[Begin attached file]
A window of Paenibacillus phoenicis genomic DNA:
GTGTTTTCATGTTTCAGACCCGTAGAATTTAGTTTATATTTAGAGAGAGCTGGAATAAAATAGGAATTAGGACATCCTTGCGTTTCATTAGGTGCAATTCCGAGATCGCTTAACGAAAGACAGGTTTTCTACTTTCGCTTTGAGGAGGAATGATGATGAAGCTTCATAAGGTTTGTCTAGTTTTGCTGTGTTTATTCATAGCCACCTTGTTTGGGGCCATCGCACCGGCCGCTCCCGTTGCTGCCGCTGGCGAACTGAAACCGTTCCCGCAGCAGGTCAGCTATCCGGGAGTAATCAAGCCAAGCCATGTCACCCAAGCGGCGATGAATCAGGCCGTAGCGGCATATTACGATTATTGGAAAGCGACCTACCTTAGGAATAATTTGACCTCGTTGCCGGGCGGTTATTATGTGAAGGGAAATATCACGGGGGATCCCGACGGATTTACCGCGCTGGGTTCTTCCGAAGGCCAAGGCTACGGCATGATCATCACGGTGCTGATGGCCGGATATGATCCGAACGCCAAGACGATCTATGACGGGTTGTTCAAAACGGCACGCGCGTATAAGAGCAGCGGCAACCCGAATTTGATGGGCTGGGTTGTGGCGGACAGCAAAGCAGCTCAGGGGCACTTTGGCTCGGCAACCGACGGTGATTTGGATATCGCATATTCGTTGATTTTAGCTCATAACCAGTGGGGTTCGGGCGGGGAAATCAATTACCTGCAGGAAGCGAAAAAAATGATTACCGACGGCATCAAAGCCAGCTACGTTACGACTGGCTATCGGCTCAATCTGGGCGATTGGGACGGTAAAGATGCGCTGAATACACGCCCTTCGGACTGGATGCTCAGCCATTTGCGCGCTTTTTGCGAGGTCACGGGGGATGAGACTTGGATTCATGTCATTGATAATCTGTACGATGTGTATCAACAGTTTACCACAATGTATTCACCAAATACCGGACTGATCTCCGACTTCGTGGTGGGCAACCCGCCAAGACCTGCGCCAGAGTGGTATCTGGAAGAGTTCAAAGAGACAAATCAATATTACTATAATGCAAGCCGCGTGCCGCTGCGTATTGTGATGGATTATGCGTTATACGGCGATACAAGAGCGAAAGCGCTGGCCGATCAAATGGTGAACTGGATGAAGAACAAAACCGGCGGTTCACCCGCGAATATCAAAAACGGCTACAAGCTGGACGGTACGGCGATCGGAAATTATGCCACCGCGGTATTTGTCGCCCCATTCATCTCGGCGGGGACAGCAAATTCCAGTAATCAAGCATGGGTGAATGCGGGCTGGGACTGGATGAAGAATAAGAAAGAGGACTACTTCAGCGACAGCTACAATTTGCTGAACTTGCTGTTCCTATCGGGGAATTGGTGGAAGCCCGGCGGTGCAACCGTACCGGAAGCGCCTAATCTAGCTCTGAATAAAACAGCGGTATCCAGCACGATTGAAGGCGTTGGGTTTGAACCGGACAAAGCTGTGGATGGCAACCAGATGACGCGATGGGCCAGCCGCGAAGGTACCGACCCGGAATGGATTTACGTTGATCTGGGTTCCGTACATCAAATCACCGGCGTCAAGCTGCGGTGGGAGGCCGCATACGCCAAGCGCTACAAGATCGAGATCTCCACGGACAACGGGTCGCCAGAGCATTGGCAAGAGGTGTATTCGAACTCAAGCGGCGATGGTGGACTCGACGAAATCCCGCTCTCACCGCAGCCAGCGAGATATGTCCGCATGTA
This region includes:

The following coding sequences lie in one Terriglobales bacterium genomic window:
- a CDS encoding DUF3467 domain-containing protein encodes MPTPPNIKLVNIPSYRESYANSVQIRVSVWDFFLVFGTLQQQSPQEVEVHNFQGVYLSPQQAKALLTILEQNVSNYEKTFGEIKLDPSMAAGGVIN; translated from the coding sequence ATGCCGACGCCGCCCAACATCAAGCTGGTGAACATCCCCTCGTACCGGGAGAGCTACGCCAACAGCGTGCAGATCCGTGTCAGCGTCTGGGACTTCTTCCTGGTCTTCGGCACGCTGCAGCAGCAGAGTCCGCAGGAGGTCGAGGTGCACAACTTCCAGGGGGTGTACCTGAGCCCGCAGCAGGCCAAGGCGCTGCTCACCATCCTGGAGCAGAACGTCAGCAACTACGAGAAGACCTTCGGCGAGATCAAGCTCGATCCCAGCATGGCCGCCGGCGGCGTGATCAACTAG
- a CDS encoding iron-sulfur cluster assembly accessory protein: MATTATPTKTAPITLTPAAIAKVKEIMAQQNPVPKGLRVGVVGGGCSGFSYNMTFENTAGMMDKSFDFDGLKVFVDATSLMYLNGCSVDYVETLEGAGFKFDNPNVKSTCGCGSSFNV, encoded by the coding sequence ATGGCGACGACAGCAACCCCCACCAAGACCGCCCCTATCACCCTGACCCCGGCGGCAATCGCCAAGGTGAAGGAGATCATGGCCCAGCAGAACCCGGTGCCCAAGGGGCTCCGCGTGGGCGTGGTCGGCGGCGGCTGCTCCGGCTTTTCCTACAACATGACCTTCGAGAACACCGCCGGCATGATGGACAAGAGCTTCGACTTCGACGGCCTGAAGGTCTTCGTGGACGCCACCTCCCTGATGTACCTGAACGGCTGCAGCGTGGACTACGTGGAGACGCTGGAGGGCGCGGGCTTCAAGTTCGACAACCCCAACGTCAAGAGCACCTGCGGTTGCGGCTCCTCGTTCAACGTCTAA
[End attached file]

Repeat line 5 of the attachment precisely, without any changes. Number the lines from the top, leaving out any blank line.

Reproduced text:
- a CDS encoding DUF3467 domain-containing protein encodes MPTPPNIKLVNIPSYRESYANSVQIRVSVWDFFLVFGTLQQQSPQEVEVHNFQGVYLSPQQAKALLTILEQNVSNYEKTFGEIKLDPSMAAGGVIN; translated from the coding sequence ATGCCGACGCCGCCCAACATCAAGCTGGTGAACATCCCCTCGTACCGGGAGAGCTACGCCAACAGCGTGCAGATCCGTGTCAGCGTCTGGGACTTCTTCCTGGTCTTCGGCACGCTGCAGCAGCAGAGTCCGCAGGAGGTCGAGGTGCACAACTTCCAGGGGGTGTACCTGAGCCCGCAGCAGGCCAAGGCGCTGCTCACCATCCTGGAGCAGAACGTCAGCAACTACGAGAAGACCTTCGGCGAGATCAAGCTCGATCCCAGCATGGCCGCCGGCGGCGTGATCAACTAG